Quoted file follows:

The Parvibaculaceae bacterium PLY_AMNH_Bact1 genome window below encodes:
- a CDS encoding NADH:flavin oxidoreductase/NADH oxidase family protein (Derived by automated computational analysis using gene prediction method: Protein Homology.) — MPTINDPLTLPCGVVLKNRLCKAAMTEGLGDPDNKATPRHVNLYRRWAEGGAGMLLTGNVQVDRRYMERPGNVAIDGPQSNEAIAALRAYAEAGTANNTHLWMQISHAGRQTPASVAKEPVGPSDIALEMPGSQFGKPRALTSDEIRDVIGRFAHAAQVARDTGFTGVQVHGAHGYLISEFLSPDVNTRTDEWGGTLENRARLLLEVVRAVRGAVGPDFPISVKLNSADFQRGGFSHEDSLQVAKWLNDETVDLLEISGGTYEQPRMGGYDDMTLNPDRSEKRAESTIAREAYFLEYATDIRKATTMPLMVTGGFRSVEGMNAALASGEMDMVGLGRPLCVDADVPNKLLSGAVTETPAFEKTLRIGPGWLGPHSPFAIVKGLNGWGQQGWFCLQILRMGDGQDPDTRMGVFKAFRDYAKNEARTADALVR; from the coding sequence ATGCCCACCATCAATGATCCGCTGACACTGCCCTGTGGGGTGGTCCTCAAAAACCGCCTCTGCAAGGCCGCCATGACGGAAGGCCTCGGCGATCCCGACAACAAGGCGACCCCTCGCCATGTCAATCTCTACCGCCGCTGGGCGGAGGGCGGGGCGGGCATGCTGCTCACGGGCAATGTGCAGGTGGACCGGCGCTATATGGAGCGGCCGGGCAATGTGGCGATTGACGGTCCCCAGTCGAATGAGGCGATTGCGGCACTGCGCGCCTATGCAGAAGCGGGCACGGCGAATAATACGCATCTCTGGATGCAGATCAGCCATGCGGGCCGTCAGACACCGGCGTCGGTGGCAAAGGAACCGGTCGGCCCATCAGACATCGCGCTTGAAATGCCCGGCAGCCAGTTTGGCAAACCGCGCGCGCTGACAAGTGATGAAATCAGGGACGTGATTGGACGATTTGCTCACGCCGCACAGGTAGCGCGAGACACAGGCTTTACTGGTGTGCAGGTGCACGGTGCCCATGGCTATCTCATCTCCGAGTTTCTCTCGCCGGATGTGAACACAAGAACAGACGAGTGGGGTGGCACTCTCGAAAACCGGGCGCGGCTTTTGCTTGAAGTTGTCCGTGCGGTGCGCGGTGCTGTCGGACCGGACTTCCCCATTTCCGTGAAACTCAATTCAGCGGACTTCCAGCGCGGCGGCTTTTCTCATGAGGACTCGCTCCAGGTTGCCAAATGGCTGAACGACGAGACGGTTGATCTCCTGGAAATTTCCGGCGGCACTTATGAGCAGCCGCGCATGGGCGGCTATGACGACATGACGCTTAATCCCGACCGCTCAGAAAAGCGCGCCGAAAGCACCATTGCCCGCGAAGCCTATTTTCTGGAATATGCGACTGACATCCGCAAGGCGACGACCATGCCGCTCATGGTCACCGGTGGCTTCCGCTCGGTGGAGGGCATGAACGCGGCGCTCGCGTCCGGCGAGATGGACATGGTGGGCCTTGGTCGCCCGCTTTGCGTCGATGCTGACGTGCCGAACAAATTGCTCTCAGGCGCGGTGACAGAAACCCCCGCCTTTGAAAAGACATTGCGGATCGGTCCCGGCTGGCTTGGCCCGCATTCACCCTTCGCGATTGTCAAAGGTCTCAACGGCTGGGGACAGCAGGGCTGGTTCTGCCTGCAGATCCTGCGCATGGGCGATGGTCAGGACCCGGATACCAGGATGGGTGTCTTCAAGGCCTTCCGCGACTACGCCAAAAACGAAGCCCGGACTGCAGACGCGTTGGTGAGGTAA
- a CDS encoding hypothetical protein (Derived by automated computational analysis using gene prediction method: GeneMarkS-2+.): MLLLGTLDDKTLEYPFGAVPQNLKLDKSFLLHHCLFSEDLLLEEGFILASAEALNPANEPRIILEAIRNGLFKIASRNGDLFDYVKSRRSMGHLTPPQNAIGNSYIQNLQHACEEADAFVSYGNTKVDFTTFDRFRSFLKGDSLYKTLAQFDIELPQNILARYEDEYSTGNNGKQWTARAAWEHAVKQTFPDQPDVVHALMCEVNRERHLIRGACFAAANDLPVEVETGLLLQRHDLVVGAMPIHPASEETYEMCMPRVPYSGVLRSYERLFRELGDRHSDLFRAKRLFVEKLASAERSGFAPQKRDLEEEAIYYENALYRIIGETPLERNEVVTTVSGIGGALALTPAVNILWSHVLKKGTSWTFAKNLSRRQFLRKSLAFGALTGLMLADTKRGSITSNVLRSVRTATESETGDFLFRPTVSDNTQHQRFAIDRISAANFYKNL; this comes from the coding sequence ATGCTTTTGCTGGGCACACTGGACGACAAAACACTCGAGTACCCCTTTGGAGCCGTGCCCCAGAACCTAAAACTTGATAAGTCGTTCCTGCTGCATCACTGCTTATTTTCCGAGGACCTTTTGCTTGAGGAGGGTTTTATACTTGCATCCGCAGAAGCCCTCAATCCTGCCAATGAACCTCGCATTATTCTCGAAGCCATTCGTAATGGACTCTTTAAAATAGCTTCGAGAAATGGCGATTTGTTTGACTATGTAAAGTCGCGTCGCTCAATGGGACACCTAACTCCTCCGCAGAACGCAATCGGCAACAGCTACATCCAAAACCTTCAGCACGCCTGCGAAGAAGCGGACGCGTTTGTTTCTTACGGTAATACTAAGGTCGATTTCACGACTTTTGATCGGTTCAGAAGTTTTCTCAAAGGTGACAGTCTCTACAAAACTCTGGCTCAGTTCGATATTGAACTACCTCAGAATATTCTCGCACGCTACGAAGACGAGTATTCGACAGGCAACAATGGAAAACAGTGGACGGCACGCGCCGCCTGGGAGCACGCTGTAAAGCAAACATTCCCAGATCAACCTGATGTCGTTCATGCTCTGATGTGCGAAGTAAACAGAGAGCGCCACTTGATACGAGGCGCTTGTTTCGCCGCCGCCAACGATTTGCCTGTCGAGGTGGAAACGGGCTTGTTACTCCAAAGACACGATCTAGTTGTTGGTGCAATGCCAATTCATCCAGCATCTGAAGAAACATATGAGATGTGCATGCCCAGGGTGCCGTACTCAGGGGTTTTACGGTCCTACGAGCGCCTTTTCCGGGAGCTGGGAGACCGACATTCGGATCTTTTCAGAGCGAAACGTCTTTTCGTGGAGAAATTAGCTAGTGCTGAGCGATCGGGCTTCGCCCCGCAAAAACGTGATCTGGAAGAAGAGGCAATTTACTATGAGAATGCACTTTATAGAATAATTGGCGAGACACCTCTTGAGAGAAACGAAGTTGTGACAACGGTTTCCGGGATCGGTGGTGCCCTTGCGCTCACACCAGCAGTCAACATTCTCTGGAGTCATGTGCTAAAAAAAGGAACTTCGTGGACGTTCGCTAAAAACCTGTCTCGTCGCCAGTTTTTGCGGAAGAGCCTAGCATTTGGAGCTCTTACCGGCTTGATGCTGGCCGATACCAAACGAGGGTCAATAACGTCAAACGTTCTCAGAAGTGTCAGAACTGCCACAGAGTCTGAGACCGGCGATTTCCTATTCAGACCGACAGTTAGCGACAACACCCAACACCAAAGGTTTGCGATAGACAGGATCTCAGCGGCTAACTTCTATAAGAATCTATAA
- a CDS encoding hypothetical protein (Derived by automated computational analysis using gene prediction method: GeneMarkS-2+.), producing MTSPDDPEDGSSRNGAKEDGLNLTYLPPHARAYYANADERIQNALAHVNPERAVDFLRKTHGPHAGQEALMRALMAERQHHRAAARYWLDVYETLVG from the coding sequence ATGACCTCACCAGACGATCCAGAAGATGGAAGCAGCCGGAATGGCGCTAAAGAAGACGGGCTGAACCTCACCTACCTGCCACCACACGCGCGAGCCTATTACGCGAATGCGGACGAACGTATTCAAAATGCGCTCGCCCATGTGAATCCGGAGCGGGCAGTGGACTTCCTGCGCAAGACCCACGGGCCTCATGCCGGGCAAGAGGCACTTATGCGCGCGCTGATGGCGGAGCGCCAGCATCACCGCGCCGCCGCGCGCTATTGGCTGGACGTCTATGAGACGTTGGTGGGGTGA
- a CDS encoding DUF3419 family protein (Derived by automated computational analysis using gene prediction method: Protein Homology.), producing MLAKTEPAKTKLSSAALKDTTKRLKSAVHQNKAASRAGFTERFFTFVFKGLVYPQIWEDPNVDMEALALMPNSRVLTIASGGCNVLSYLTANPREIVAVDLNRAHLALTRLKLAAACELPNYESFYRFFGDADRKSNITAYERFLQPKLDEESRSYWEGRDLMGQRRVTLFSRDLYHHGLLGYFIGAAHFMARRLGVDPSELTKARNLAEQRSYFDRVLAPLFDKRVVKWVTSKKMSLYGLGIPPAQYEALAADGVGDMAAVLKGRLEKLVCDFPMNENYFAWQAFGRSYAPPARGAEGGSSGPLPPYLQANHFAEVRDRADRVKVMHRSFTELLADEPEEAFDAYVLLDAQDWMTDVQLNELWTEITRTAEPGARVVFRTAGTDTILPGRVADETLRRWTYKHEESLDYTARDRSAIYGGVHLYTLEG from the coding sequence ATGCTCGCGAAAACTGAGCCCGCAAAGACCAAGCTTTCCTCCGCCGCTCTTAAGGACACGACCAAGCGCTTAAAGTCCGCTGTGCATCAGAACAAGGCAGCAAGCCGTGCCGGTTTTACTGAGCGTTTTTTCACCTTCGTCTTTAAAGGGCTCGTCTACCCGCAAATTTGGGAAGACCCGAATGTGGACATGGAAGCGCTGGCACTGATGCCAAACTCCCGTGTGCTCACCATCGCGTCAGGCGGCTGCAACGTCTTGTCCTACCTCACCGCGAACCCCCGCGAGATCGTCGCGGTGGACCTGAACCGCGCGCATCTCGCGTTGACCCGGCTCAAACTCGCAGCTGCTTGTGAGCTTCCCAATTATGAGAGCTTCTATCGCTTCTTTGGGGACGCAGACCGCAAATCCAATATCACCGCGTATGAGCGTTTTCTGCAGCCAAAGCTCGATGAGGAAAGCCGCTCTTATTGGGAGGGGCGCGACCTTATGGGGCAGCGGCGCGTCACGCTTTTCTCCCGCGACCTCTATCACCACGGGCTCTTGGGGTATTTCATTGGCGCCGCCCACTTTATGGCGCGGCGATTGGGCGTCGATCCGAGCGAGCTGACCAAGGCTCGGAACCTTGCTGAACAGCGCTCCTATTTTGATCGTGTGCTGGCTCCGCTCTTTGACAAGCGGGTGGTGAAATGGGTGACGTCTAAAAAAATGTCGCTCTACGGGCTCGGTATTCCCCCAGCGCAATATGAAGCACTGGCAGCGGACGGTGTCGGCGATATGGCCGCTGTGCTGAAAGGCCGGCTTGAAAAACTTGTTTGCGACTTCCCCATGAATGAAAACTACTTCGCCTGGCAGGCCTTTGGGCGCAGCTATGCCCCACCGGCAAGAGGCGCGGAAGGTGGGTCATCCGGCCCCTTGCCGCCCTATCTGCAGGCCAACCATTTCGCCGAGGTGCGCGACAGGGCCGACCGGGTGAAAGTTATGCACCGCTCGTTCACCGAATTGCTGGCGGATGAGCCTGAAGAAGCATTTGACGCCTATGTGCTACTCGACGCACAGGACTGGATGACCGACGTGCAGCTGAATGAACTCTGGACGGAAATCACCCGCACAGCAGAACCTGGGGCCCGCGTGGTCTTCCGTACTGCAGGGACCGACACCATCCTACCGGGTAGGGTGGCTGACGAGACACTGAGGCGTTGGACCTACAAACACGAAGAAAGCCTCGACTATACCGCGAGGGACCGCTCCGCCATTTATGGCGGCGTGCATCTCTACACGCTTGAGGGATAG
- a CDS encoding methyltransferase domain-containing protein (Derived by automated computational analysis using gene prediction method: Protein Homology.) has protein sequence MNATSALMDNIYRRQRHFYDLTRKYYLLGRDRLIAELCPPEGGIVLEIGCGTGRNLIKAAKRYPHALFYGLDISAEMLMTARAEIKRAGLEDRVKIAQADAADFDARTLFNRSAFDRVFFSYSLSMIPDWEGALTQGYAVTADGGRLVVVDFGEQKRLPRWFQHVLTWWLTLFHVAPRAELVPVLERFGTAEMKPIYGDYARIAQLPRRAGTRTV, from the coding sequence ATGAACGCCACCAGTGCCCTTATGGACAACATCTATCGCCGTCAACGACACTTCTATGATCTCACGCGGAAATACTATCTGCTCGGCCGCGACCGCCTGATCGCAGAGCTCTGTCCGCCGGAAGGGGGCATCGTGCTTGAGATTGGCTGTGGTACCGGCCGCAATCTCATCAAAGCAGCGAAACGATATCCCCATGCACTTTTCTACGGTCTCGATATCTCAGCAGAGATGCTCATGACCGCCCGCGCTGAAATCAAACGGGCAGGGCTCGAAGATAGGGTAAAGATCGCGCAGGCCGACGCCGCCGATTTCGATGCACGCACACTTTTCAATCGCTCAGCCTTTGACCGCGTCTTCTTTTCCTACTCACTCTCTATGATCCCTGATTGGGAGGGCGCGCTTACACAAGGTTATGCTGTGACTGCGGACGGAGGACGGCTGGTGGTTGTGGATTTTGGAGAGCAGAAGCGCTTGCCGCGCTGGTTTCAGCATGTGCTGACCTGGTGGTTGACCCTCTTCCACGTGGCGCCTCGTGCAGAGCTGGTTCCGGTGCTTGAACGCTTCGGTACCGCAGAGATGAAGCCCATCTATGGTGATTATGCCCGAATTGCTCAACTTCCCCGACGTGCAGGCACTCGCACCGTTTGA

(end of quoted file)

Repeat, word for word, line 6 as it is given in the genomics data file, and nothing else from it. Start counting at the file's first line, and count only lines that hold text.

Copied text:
- a CDS encoding methyltransferase domain-containing protein (Derived by automated computational analysis using gene prediction method: Protein Homology.) has protein sequence MNATSALMDNIYRRQRHFYDLTRKYYLLGRDRLIAELCPPEGGIVLEIGCGTGRNLIKAAKRYPHALFYGLDISAEMLMTARAEIKRAGLEDRVKIAQADAADFDARTLFNRSAFDRVFFSYSLSMIPDWEGALTQGYAVTADGGRLVVVDFGEQKRLPRWFQHVLTWWLTLFHVAPRAELVPVLERFGTAEMKPIYGDYARIAQLPRRAGTRTV, from the coding sequence ATGAACGCCACCAGTGCCCTTATGGACAACATCTATCGCCGTCAACGACACTTCTATGATCTCACGCGGAAATACTATCTGCTCGGCCGCGACCGCCTGATCGCAGAGCTCTGTCCGCCGGAAGGGGGCATCGTGCTTGAGATTGGCTGTGGTACCGGCCGCAATCTCATCAAAGCAGCGAAACGATATCCCCATGCACTTTTCTACGGTCTCGATATCTCAGCAGAGATGCTCATGACCGCCCGCGCTGAAATCAAACGGGCAGGGCTCGAAGATAGGGTAAAGATCGCGCAGGCCGACGCCGCCGATTTCGATGCACGCACACTTTTCAATCGCTCAGCCTTTGACCGCGTCTTCTTTTCCTACTCACTCTCTATGATCCCTGATTGGGAGGGCGCGCTTACACAAGGTTATGCTGTGACTGCGGACGGAGGACGGCTGGTGGTTGTGGATTTTGGAGAGCAGAAGCGCTTGCCGCGCTGGTTTCAGCATGTGCTGACCTGGTGGTTGACCCTCTTCCACGTGGCGCCTCGTGCAGAGCTGGTTCCGGTGCTTGAACGCTTCGGTACCGCAGAGATGAAGCCCATCTATGGTGATTATGCCCGAATTGCTCAACTTCCCCGACGTGCAGGCACTCGCACCGTTTGA